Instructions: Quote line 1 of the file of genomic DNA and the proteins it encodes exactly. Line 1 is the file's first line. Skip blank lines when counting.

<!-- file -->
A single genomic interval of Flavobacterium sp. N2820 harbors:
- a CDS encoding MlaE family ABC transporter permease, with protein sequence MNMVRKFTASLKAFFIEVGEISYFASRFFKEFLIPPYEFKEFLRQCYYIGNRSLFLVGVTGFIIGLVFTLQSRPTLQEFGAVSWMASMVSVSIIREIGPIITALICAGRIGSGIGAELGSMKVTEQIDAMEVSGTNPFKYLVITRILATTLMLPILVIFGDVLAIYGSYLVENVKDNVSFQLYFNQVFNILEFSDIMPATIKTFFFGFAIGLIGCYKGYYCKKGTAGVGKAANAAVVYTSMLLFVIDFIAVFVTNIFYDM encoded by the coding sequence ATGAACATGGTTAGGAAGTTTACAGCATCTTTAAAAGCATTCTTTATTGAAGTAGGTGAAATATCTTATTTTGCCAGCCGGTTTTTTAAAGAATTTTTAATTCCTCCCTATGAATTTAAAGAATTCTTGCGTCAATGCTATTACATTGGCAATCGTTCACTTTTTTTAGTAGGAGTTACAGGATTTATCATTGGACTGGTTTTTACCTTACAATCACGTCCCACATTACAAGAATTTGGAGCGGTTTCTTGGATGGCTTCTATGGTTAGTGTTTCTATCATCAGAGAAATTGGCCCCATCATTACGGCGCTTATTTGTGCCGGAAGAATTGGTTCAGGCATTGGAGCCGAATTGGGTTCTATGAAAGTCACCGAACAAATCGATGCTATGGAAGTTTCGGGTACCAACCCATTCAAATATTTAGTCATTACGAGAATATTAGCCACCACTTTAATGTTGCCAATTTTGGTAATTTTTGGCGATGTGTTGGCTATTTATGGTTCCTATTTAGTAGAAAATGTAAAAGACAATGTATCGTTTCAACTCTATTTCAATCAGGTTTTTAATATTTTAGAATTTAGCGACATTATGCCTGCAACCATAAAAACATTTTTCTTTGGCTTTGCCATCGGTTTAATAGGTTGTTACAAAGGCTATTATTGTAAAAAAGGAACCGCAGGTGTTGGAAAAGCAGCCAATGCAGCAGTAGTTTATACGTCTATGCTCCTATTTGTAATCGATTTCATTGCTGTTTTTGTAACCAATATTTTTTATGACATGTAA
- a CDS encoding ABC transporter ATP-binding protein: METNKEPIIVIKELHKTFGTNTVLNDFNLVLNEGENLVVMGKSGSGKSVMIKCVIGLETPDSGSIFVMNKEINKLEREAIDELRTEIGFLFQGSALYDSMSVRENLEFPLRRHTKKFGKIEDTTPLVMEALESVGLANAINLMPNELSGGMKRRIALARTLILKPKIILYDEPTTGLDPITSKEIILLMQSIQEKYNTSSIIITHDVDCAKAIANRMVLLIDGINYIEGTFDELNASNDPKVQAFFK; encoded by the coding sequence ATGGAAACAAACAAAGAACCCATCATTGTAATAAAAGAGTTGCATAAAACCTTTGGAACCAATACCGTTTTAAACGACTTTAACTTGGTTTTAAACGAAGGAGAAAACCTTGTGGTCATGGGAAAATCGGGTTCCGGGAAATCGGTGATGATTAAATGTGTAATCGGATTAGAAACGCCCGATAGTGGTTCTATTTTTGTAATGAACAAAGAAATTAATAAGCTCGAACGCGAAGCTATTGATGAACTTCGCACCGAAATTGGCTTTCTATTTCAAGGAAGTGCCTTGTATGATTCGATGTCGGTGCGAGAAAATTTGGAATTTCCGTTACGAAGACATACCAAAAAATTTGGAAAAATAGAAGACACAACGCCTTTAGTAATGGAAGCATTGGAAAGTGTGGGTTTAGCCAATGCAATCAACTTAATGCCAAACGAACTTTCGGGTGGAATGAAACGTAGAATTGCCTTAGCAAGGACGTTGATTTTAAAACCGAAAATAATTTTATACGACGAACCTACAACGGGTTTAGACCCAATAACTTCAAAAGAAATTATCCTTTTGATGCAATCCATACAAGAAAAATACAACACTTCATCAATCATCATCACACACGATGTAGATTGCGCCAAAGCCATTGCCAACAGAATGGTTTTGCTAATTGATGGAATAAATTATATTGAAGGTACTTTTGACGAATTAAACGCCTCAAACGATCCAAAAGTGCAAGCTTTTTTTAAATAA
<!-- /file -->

A single genomic interval of Flavobacterium sp. N2820 harbors: